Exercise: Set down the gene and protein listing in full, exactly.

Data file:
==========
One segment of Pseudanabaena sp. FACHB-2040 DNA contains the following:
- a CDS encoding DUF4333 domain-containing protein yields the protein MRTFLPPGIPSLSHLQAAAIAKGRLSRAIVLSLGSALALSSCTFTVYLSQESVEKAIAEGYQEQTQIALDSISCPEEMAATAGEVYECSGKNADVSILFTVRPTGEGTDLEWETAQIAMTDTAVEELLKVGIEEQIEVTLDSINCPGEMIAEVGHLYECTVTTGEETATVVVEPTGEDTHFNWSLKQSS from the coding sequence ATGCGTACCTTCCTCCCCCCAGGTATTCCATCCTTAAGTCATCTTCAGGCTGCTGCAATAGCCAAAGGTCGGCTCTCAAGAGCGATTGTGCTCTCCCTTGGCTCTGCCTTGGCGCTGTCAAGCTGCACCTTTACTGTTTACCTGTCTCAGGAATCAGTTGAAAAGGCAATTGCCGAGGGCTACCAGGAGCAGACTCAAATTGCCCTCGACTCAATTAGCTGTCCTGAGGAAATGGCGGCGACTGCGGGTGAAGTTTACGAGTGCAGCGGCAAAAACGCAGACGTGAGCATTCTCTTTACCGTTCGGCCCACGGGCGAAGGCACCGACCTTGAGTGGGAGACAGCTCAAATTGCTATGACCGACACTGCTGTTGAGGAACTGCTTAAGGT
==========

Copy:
One segment of Pseudanabaena sp. FACHB-2040 DNA contains the following:
- a CDS encoding DUF4333 domain-containing protein yields the protein MRTFLPPGIPSLSHLQAAAIAKGRLSRAIVLSLGSALALSSCTFTVYLSQESVEKAIAEGYQEQTQIALDSISCPEEMAATAGEVYECSGKNADVSILFTVRPTGEGTDLEWETAQIAMTDTAVEELLKVGIEEQIEVTLDSINCPGEMIAEVGHLYECTVTTGEETATVVVEPTGEDTHFNWSLKQSS from the coding sequence ATGCGTACCTTCCTCCCCCCAGGTATTCCATCCTTAAGTCATCTTCAGGCTGCTGCAATAGCCAAAGGTCGGCTCTCAAGAGCGATTGTGCTCTCCCTTGGCTCTGCCTTGGCGCTGTCAAGCTGCACCTTTACTGTTTACCTGTCTCAGGAATCAGTTGAAAAGGCAATTGCCGAGGGCTACCAGGAGCAGACTCAAATTGCCCTCGACTCAATTAGCTGTCCTGAGGAAATGGCGGCGACTGCGGGTGAAGTTTACGAGTGCAGCGGCAAAAACGCAGACGTGAGCATTCTCTTTACCGTTCGGCCCACGGGCGAAGGCACCGACCTTGAGTGGGAGACAGCTCAAATTGCTATGACCGACACTGCTGTTGAGGAACTGCTTAAGGT